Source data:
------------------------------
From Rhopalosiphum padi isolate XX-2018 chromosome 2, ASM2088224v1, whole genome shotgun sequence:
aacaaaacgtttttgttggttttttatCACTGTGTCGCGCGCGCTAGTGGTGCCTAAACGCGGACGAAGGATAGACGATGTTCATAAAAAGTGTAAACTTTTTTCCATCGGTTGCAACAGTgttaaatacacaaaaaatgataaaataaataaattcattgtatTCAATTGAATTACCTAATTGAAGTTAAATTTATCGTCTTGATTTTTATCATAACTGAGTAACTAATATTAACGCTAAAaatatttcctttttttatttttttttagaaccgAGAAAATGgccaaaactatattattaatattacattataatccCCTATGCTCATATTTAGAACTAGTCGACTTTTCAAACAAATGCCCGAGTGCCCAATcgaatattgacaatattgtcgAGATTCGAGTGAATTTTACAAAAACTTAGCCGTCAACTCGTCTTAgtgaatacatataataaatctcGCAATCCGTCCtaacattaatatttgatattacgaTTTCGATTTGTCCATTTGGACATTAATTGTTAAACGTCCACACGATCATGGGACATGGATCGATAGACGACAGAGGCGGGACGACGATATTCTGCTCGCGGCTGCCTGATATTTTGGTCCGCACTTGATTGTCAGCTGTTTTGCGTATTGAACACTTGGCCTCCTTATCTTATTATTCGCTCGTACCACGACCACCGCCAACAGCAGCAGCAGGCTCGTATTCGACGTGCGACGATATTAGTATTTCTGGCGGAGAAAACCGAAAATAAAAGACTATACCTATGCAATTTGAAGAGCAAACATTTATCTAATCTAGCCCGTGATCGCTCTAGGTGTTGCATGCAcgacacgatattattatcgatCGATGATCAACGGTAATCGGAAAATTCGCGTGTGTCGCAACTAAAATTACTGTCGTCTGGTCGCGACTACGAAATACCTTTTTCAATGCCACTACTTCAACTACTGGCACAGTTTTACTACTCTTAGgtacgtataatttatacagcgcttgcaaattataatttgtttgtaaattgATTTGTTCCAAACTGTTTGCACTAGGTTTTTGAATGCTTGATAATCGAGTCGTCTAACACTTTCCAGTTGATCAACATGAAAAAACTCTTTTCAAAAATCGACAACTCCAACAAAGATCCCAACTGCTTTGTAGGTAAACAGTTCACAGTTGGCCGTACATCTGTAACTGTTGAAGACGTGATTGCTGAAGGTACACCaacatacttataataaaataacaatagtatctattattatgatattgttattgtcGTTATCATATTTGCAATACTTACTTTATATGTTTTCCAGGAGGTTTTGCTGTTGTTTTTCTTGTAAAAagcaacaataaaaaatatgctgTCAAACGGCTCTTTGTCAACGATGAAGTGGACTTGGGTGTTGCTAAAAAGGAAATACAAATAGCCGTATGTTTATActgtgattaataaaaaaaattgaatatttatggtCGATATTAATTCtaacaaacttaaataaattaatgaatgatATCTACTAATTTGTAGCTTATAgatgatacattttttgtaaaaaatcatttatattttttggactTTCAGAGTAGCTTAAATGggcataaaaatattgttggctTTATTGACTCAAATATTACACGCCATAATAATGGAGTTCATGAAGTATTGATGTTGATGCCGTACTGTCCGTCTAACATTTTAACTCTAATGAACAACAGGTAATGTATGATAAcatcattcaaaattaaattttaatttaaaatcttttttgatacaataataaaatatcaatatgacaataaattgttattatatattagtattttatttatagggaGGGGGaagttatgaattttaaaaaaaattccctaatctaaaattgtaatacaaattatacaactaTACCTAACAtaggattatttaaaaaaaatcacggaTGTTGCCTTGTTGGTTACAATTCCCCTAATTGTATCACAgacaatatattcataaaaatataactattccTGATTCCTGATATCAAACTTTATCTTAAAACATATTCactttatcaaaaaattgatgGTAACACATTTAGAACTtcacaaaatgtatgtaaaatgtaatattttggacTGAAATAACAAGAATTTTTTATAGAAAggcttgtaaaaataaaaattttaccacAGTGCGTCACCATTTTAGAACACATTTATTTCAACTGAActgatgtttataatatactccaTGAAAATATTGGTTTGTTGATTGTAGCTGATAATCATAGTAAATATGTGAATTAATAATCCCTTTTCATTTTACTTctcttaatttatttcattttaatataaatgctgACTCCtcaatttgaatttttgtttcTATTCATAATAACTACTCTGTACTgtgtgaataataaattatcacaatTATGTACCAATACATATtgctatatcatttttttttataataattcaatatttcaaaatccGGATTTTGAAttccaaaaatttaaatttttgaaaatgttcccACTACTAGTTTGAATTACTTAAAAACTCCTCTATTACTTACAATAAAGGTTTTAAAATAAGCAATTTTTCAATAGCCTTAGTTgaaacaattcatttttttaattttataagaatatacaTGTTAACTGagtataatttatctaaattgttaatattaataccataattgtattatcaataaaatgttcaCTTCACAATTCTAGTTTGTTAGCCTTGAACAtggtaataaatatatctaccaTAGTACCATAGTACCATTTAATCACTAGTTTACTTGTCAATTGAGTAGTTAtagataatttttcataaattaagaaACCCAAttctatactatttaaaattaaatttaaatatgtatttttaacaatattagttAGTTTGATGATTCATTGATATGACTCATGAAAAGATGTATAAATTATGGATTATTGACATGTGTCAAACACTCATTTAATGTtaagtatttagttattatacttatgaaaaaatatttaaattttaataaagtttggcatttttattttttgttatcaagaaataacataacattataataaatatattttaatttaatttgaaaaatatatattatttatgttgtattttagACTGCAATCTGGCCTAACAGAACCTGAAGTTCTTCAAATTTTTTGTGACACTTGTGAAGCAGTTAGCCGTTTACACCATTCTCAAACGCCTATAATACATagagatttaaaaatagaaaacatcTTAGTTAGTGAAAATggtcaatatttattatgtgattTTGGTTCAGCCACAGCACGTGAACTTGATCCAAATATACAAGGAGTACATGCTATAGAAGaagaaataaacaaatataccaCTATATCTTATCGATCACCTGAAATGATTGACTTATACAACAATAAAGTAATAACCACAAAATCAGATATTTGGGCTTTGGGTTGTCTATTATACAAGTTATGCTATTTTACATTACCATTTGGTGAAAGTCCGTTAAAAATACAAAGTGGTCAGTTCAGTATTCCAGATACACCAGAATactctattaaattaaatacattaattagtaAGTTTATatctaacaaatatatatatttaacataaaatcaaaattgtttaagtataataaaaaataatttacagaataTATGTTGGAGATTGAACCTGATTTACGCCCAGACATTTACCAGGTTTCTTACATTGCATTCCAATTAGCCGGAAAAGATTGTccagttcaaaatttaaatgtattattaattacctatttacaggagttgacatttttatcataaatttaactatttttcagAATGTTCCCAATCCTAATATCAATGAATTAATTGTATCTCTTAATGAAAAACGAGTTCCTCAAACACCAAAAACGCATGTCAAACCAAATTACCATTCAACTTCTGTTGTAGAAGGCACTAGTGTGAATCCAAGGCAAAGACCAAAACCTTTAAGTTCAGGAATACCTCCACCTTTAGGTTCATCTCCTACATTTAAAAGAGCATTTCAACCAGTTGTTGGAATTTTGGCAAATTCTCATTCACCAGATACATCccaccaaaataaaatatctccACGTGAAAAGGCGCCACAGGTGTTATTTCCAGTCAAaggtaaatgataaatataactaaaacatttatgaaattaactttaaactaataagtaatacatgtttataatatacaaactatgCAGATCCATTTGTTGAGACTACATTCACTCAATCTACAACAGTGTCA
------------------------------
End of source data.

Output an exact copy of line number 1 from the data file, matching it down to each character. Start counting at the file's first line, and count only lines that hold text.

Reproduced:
From Rhopalosiphum padi isolate XX-2018 chromosome 2, ASM2088224v1, whole genome shotgun sequence: